After my SI joint went out of whack this summer, and I started having debilitating IT band issues, I dedicated myself to a strong rehab program. I had been doing yoga a couple of times a month at best, but after my running started to suffer, I scaled back the runs to very easy only and did at least a mini-yoga session almost every day. It helped.
After my lightning-aborted 70.3 this past August, I took a much-needed break from swim and bike, focusing on those easy runs and yoga. Within a few weeks I had added in a routine to strengthen my hips and glutes (and also my ankles and feet), which I focused on pretty hard in the six weeks leading up to my October marathon. It worked well enough to allow me to finish, and I tried, I really tried, to keep up with the pre-hab and yoga afterward.
I did OK until about mid-January. By February, I was lucky to get in one full rotation of my pre-hab exercises per week. And March was a bit, fat nothing. Yes, today is April 7, and the last time I have done any pre-hab at all was the last weekend of February. And I only did an hour total of yoga in March.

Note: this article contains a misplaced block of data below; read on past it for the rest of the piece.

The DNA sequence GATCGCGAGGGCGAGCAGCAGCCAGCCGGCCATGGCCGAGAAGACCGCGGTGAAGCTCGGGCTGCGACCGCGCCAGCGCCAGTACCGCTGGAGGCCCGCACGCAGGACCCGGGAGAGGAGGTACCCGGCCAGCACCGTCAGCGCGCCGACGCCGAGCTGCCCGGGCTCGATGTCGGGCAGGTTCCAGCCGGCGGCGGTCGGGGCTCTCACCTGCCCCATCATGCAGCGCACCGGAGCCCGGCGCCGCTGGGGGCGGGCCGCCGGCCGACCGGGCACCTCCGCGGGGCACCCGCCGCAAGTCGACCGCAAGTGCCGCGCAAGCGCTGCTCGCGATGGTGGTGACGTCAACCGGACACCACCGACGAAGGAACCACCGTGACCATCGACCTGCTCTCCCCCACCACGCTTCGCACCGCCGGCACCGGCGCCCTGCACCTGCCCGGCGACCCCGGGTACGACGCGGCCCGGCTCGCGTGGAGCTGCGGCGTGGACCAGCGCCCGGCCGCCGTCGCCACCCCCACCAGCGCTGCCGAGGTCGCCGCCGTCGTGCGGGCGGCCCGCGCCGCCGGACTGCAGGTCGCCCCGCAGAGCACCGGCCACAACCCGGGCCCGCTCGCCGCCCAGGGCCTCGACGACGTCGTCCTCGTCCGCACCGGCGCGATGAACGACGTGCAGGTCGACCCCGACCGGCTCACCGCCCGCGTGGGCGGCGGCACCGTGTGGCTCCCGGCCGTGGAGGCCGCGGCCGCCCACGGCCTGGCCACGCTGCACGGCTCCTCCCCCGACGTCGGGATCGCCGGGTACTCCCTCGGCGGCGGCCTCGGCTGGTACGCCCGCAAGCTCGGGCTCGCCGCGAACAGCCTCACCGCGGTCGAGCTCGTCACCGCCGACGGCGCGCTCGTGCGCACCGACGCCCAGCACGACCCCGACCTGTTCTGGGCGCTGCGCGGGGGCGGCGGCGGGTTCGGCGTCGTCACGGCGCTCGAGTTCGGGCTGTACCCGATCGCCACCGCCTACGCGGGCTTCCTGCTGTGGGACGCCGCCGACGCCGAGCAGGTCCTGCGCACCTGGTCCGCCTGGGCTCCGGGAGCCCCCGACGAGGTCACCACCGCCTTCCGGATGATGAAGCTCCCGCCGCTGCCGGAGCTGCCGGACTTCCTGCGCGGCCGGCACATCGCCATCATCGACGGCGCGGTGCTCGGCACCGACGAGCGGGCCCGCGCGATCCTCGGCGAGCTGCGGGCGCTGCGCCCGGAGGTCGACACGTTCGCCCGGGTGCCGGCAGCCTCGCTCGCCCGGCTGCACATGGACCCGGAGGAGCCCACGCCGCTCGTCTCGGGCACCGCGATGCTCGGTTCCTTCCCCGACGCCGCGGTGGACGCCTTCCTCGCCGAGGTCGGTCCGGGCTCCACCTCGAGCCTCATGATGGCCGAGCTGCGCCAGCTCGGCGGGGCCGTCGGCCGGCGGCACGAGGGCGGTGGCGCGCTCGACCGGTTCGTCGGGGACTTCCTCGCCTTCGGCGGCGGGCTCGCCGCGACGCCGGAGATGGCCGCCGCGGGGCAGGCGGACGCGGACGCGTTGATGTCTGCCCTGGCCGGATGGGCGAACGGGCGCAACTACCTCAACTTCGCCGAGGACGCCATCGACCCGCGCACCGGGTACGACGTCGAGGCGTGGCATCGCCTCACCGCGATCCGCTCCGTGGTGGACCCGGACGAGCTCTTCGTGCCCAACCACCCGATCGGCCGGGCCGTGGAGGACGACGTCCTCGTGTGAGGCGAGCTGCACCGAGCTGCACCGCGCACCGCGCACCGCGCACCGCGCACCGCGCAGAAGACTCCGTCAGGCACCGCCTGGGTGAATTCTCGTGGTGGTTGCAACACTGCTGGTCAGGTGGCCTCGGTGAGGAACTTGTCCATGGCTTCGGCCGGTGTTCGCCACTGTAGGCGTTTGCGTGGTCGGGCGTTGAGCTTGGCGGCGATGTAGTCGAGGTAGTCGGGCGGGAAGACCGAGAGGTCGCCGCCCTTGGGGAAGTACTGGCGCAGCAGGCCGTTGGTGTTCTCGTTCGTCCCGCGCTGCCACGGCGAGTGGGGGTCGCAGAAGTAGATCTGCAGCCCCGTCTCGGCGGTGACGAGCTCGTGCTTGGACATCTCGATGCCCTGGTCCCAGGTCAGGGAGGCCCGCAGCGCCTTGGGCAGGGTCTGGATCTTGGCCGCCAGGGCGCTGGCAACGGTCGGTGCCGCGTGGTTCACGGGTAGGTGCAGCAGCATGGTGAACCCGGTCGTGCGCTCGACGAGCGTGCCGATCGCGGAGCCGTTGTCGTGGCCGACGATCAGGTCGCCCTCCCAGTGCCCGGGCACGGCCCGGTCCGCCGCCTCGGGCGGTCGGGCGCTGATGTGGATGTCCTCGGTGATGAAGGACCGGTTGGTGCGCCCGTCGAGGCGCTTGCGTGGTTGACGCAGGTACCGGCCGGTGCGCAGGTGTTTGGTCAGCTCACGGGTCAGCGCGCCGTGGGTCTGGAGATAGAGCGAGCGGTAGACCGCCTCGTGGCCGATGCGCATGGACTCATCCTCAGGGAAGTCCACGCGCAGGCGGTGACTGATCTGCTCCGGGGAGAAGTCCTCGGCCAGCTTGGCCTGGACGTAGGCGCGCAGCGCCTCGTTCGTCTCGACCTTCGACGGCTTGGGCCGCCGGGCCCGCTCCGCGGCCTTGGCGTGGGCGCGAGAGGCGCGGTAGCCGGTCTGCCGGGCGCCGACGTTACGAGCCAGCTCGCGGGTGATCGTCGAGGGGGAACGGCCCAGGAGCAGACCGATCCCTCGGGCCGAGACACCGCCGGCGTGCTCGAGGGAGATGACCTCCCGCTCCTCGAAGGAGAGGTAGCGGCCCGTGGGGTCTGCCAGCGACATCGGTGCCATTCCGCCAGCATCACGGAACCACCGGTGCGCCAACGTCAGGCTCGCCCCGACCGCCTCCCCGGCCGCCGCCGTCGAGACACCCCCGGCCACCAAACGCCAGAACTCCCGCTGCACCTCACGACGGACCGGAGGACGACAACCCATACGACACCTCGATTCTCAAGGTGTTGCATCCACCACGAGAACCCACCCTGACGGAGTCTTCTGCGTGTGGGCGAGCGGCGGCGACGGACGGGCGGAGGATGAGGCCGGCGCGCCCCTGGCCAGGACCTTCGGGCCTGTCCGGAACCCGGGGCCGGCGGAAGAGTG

Sad, sad, sad.
My main problem is simply hours in the day. I feel like that joke from college: Good grades, social life and sleep – pick two. I am lucky to get in a good hour, hour and a half of training in the evening between working a full day and cooking dinner and prepping meals for the next day. I already don’t sleep enough, so I don't have any wiggle room there.
The good news is I don't think I'm running enough to really aggravate my IT band. Lately my weekly mileage has been topping out at 8 or 9, on a good week. I haven't done any speed work and my longest run since October was 6 miles. So I'm really not stressing it.
I'm not sure how I'm going to carve out the time to keep my glutes and hips strong once my mileage starts to pick up. Maybe I can invent a teleporter so I don't have to commute to work. Or borrow a time-turner from Harry Potter. It's going to be a challenge to balance that supplementary training with my real life, and I have to keep thinking and working to find a way that works for me.